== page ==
Unfortunately, it is impossible to attain nearly peak performance on current popular processors while using only portable C code. Instead, a significant portion of the available computing power can only be accessed by using specialized SIMD (single-instruction multiple data) instructions, which perform the same operation in parallel on a data vector. For example, all modern “x86” processors can execute arithmetic instructions on “vectors” of four single-precision values (SSE instructions) or two double-precision values (SSE2 instructions) at a time, assuming that the operands are arranged consecutively in memory and satisfy a 16-byte alignment constraint. Fortunately, because nearly all of FFTW's low-level code is produced by genfft , machine-specific instructions could be exploited by modifying the generator—the improvements are then automatically propagated to all of FFTW's codelets, and in particular are not limited to a small set of sizes such as powers of two.
SIMD instructions are superficially similar to “vector processors”, which are designed to perform the same operation in parallel on an all elements of a data array (a “vector”). The performance of “traditional” vector processors was best for long vectors that are stored in contiguous memory locations, and special algorithms were developed to implement the DFT efficiently on this kind of hardware. Unlike in vector processors, however, the SIMD vector length is small and fixed (usually 2 or 4). Because microprocessors depend on caches for performance, one cannot naively use SIMD instructions to simulate a long-vector algorithm: while on vector machines long vectors generally yield better performance, the performance of a microprocessor drops as soon as the data vectors exceed the capacity of the cache. Consequently, SIMD instructions are better seen as a restricted form of instruction-level parallelism than as a degenerate flavor of vector parallelism, and different DFT algorithms are required.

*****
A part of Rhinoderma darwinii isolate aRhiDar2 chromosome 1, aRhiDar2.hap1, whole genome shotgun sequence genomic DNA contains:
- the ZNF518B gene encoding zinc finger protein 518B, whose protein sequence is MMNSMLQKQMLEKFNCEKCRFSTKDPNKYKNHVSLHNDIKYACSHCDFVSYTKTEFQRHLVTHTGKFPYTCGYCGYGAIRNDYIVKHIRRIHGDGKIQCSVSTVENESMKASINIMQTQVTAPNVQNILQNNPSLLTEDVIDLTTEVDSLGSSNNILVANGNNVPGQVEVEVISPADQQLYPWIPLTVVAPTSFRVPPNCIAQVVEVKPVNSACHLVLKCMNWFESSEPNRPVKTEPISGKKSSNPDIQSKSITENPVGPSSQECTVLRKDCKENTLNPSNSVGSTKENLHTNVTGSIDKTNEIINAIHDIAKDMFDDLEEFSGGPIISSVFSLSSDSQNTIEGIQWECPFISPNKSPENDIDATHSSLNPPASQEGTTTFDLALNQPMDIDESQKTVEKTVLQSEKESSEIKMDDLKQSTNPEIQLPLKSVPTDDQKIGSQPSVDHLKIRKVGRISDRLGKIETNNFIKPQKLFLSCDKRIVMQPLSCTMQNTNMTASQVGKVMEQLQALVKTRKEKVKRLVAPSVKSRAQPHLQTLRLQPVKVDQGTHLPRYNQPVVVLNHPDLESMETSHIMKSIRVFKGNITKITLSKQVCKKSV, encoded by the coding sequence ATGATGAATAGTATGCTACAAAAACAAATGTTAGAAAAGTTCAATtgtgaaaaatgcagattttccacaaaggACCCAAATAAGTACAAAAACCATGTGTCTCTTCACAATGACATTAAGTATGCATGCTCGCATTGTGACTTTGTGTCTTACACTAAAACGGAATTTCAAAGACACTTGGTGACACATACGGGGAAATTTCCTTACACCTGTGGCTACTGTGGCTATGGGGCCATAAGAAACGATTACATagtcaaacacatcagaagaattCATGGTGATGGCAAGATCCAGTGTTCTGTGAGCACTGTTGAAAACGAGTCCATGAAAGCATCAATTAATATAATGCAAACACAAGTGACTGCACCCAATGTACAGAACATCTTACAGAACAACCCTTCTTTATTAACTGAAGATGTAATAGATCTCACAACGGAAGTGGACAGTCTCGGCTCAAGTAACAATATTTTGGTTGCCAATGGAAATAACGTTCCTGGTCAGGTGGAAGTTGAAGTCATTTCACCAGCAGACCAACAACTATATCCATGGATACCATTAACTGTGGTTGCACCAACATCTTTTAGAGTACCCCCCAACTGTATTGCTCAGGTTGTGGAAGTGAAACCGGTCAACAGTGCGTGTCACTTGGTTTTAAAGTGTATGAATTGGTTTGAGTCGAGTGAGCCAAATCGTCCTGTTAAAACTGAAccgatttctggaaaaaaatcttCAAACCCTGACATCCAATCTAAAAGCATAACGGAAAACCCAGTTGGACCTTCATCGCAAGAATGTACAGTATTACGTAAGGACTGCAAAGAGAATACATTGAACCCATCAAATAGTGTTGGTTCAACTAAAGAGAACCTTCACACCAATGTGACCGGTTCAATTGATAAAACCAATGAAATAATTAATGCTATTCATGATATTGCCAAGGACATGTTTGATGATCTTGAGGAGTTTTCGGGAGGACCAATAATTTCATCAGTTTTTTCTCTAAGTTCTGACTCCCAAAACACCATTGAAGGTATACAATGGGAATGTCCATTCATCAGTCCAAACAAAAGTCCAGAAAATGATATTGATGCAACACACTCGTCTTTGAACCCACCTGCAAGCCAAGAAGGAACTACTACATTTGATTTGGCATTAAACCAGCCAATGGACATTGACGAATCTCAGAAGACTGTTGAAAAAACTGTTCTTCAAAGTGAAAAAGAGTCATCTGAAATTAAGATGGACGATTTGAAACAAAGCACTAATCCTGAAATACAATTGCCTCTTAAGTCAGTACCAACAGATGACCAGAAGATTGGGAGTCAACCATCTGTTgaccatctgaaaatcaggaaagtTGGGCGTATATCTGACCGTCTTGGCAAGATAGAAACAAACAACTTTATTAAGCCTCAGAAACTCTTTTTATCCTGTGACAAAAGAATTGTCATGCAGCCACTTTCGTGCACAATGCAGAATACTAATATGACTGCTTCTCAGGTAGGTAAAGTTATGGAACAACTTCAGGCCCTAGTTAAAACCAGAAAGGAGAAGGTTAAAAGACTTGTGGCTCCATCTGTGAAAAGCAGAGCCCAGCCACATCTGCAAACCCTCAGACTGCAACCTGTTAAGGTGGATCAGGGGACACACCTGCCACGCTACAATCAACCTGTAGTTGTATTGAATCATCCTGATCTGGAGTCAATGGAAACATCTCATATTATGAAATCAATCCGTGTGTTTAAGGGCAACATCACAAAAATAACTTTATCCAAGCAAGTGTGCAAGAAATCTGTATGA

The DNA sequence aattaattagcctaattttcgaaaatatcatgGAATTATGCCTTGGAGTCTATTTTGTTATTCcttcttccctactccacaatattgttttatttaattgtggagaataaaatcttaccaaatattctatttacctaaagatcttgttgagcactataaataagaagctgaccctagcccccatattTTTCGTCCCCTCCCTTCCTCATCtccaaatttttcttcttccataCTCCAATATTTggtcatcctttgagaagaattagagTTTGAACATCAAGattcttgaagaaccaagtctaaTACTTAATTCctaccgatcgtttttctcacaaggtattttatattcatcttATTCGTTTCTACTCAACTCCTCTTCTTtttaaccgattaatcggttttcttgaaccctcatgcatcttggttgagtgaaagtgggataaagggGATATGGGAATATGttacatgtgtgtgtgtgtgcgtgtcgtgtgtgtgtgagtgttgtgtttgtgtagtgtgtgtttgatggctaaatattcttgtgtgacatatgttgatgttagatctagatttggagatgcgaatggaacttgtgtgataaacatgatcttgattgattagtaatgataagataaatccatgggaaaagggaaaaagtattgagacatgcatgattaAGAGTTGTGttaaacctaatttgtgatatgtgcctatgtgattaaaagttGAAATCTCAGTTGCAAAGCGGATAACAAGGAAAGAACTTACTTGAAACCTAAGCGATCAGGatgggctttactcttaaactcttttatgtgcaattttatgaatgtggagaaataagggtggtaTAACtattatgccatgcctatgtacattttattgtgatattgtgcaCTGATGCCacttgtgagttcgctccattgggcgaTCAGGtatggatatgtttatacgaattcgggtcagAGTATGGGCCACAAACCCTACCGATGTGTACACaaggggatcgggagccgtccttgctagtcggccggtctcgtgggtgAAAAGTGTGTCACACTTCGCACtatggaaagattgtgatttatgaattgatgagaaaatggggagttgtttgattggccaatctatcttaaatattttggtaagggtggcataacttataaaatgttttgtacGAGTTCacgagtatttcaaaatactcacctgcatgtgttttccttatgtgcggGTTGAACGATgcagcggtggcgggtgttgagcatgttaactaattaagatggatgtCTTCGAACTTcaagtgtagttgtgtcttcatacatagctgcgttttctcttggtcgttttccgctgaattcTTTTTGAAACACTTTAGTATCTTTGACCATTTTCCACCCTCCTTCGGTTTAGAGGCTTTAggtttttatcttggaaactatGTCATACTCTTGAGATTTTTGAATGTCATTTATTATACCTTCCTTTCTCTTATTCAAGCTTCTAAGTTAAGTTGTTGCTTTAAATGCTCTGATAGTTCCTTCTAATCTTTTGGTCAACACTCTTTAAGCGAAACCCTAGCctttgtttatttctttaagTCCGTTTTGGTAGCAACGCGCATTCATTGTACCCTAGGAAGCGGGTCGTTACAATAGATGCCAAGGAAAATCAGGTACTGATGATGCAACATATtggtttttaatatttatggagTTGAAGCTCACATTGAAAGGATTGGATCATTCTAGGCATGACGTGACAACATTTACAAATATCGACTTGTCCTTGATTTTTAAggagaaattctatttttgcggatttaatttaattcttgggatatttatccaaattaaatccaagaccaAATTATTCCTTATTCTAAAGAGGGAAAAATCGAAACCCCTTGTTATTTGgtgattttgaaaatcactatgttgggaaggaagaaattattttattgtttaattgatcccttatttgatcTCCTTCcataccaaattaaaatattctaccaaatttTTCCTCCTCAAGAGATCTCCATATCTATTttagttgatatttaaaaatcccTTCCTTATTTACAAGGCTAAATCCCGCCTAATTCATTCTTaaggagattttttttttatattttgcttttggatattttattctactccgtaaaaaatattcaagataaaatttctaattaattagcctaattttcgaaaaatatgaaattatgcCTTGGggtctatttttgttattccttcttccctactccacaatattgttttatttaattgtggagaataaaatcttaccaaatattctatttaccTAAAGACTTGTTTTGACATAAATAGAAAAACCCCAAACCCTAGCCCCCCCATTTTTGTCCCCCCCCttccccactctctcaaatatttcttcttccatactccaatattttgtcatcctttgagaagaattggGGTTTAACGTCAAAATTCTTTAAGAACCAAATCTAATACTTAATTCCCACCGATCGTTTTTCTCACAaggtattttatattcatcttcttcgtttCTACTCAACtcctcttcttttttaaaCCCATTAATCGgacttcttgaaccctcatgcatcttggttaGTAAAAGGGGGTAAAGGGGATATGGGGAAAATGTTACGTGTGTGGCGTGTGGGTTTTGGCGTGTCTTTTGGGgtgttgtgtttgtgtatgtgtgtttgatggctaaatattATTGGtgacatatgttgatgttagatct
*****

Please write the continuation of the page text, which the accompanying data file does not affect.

The technique used to exploit SIMD instructions in genfft is most easily understood for vectors of length two (e.g., SSE2). In this case, we view a complex DFT as a pair of real DFTs:
where \(A\) and \(B\) are two real arrays. Our algorithm computes the two real DFTs in parallel using SIMD instructions, and then it combines the two outputs according to the equation. This SIMD algorithm has two important properties. First, if the data is stored as an array of complex numbers, as opposed to two separate real and imaginary arrays, the SIMD loads and stores always operate on correctly-aligned contiguous locations, even if the the complex numbers themselves have a non-unit stride. Second, because the algorithm finds two-way parallelism in the real and imaginary parts of a single DFT (as opposed to performing two DFTs in parallel), we can completely parallelize DFTs of any size, not just even sizes or powers of 2.